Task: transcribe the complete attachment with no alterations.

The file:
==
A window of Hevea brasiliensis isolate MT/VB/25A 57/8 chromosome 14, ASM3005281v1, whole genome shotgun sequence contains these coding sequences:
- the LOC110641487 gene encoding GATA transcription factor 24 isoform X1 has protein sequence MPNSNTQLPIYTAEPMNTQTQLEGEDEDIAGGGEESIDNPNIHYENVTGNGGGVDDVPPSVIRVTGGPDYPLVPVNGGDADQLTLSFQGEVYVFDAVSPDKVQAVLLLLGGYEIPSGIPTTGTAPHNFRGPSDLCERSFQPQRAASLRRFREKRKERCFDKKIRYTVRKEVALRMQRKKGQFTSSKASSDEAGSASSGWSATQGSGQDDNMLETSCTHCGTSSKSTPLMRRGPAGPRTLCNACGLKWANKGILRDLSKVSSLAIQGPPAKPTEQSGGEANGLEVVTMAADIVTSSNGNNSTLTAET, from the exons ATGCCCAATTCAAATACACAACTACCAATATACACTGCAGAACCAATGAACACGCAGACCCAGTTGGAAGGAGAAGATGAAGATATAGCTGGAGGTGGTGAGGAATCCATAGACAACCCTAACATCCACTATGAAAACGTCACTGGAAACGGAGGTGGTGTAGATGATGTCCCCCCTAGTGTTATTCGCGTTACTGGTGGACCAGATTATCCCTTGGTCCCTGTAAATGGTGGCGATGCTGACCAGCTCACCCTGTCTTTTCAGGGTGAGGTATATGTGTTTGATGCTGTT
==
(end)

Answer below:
A window of Hevea brasiliensis isolate MT/VB/25A 57/8 chromosome 14, ASM3005281v1, whole genome shotgun sequence contains these coding sequences:
- the LOC110641487 gene encoding GATA transcription factor 24 isoform X1 has protein sequence MPNSNTQLPIYTAEPMNTQTQLEGEDEDIAGGGEESIDNPNIHYENVTGNGGGVDDVPPSVIRVTGGPDYPLVPVNGGDADQLTLSFQGEVYVFDAVSPDKVQAVLLLLGGYEIPSGIPTTGTAPHNFRGPSDLCERSFQPQRAASLRRFREKRKERCFDKKIRYTVRKEVALRMQRKKGQFTSSKASSDEAGSASSGWSATQGSGQDDNMLETSCTHCGTSSKSTPLMRRGPAGPRTLCNACGLKWANKGILRDLSKVSSLAIQGPPAKPTEQSGGEANGLEVVTMAADIVTSSNGNNSTLTAET, from the exons ATGCCCAATTCAAATACACAACTACCAATATACACTGCAGAACCAATGAACACGCAGACCCAGTTGGAAGGAGAAGATGAAGATATAGCTGGAGGTGGTGAGGAATCCATAGACAACCCTAACATCCACTATGAAAACGTCACTGGAAACGGAGGTGGTGTAGATGATGTCCCCCCTAGTGTTATTCGCGTTACTGGTGGACCAGATTATCCCTTGGTCCCTGTAAATGGTGGCGATGCTGACCAGCTCACCCTGTCTTTTCAGGGTGAGGTATATGTGTTTGATGCTGTT